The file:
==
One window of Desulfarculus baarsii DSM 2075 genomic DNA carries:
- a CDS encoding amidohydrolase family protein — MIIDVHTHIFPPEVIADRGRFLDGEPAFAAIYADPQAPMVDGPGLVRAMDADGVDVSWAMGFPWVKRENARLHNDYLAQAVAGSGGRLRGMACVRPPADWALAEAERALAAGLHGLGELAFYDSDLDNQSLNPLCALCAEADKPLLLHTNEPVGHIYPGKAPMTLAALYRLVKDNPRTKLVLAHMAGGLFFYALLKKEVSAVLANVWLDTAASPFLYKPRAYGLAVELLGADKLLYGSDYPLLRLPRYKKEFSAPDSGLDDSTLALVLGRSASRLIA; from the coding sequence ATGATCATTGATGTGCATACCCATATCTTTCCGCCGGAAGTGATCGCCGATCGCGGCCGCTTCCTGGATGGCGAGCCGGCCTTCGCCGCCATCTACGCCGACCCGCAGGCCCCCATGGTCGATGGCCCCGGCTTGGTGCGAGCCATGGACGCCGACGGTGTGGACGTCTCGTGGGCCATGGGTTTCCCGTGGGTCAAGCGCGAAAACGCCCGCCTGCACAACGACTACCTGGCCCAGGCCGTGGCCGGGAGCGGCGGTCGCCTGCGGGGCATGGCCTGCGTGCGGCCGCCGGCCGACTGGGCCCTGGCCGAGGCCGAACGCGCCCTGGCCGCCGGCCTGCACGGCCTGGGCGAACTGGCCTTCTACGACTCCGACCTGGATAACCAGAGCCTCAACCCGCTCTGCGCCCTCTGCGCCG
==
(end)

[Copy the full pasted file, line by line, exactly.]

One window of Desulfarculus baarsii DSM 2075 genomic DNA carries:
- a CDS encoding amidohydrolase family protein — MIIDVHTHIFPPEVIADRGRFLDGEPAFAAIYADPQAPMVDGPGLVRAMDADGVDVSWAMGFPWVKRENARLHNDYLAQAVAGSGGRLRGMACVRPPADWALAEAERALAAGLHGLGELAFYDSDLDNQSLNPLCALCAEADKPLLLHTNEPVGHIYPGKAPMTLAALYRLVKDNPRTKLVLAHMAGGLFFYALLKKEVSAVLANVWLDTAASPFLYKPRAYGLAVELLGADKLLYGSDYPLLRLPRYKKEFSAPDSGLDDSTLALVLGRSASRLIA; from the coding sequence ATGATCATTGATGTGCATACCCATATCTTTCCGCCGGAAGTGATCGCCGATCGCGGCCGCTTCCTGGATGGCGAGCCGGCCTTCGCCGCCATCTACGCCGACCCGCAGGCCCCCATGGTCGATGGCCCCGGCTTGGTGCGAGCCATGGACGCCGACGGTGTGGACGTCTCGTGGGCCATGGGTTTCCCGTGGGTCAAGCGCGAAAACGCCCGCCTGCACAACGACTACCTGGCCCAGGCCGTGGCCGGGAGCGGCGGTCGCCTGCGGGGCATGGCCTGCGTGCGGCCGCCGGCCGACTGGGCCCTGGCCGAGGCCGAACGCGCCCTGGCCGCCGGCCTGCACGGCCTGGGCGAACTGGCCTTCTACGACTCCGACCTGGATAACCAGAGCCTCAACCCGCTCTGCGCCCTCTGCGCCG